- County Committee on HIV-Aids says only 40 per cent of adults engage in protected sex
Officials in Lamu have decried the non-use of condoms, saying it was hampering the fight against the spread of HIV-Aids.
HIV-Aids prevalence has risen in the last few years, but no amount of coercing can make residents use condoms during sex, the county public health office says.
They are also not willing to go for testing to know their HIV status.
Condoms have been distributed and some placed at strategic points, including the sea fron and at the huduma centre but only a handful are used.
According to the county committee on HIV-Aids, only 40 percent of residents engage in protected sex with the remaining 60 per cent preferring no protection.
Lamu HIV-Aids coordinator Haji Shibu said out of every 100 people in Lamu, three were HIV positive. He said the prevalence rate has gone up threefold in the last five years.
According to the 2009 census, Lamu has a population of 101,539 people.
Out of these, some 2,600 people are living with the virus.
Mpeketoni, Hindi and Amu divisions are among those leading in HIV prevalence and new infections.
“People don’t want to use condoms during sex despite efforts to ensure we provide them at every possible and confidentially accessible location. There is nowhere we haven’t installed a dispenser. They are all over but every time we check, just a few are used. It’s the reason the region has a high prevalence rate,” Shibu said.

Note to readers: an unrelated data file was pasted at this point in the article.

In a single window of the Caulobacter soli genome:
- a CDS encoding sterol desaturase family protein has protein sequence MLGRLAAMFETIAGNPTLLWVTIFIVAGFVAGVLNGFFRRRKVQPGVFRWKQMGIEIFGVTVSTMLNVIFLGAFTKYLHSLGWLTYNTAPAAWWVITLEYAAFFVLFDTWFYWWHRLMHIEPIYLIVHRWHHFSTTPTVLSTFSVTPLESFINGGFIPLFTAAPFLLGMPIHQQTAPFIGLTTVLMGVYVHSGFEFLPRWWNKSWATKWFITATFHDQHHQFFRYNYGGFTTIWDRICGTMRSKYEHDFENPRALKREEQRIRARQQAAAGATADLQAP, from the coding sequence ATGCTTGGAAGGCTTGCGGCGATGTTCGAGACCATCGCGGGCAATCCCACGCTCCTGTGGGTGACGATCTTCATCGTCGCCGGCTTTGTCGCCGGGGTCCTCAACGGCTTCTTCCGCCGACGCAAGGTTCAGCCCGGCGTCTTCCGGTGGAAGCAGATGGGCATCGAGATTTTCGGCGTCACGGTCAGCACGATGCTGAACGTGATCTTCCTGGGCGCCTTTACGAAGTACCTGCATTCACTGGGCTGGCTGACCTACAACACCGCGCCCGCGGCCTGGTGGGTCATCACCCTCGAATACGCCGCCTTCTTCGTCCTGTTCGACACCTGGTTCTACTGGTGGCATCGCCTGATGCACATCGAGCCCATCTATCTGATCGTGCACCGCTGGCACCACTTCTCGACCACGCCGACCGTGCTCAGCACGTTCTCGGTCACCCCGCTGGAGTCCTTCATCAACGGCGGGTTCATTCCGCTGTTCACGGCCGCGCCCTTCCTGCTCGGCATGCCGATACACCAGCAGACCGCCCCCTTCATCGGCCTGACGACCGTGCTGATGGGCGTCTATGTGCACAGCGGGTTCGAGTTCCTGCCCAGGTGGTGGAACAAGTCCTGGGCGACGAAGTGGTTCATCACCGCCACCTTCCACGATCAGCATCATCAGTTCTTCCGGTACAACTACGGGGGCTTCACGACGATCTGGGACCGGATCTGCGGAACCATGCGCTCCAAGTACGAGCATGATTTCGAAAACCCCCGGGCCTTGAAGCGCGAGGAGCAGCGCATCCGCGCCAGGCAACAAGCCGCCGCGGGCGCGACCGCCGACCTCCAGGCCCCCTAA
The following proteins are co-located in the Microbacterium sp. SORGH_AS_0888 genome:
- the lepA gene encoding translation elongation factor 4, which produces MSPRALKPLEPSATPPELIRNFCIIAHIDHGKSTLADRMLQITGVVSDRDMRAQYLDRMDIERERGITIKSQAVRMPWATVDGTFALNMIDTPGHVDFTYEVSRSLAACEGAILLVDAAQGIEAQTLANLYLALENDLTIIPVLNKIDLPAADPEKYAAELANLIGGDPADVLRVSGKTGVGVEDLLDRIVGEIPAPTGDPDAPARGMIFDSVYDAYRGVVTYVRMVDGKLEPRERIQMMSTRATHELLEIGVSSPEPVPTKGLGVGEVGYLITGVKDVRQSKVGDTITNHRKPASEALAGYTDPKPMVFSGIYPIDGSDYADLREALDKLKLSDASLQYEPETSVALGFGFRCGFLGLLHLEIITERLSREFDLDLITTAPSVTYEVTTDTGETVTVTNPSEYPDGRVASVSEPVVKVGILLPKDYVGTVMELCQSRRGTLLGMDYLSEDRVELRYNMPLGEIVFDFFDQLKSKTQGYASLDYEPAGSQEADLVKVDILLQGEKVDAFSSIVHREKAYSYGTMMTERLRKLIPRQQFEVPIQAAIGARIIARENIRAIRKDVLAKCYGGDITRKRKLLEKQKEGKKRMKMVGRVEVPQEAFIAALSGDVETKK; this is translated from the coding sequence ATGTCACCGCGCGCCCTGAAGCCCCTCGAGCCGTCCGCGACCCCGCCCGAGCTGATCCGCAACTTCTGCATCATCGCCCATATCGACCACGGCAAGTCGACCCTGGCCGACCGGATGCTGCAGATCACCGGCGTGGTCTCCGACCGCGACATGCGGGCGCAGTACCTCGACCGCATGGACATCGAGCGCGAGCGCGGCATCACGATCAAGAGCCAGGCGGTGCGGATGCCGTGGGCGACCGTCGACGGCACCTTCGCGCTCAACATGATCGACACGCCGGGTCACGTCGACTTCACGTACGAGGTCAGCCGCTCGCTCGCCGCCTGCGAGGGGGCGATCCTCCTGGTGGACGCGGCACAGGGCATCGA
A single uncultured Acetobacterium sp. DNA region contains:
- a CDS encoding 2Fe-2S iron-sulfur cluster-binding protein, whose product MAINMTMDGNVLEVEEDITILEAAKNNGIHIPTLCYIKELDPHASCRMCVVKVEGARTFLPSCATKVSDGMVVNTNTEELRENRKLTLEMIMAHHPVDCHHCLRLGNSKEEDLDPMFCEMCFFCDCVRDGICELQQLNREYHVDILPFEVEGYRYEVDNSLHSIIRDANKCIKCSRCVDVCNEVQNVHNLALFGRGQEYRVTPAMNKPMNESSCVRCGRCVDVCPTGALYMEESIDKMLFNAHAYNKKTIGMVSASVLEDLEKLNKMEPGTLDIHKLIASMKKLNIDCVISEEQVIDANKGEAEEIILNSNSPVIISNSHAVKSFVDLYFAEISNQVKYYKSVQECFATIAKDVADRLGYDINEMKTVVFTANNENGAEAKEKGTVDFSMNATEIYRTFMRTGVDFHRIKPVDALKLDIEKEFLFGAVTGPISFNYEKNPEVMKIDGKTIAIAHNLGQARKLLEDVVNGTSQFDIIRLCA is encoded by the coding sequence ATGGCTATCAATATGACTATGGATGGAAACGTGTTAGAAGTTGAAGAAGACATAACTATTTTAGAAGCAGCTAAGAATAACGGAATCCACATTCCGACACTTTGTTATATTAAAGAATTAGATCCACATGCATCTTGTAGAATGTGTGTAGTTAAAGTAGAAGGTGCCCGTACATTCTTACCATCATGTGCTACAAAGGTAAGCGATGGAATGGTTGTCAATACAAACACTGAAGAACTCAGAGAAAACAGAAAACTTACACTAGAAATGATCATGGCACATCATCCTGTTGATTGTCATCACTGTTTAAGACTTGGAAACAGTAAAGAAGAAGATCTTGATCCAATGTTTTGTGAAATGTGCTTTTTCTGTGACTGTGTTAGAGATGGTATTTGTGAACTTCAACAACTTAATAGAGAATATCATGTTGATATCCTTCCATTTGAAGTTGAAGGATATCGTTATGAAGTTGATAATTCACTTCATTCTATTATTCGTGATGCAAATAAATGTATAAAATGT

Lamu's three per cent prevalence rate is below the national average of 4.9 per cent.
Lamu's HIV prevalence rate stood at 1.6 per cent in 2015, rising to 2.6 per cent in 2017 before hitting three per cent last year.
Shibu said they distributed 15,000 condoms during the last 12 months but only 300 were used. He blamed the situation, partly, to religious beliefs among Muslims where condom use is regarded as immoral.
He said the committee was conducting awareness campaigns to encourage safe sex among adults.
“Most of those living with HIV fall between the ages of 15 and 49. Infections among younger children are low. We know the issue of condoms has religious backgrounds to blame especially for us Muslims. It’s not something that looks or sounds good but people must know its necessary,” Shibu said.
He said many people don’t want to establish their HIV status partly because of the stigma against those perceived to be positive.
He urged locals to visit VCT centres and know their status to make informed health decisions.
edited by peter obuya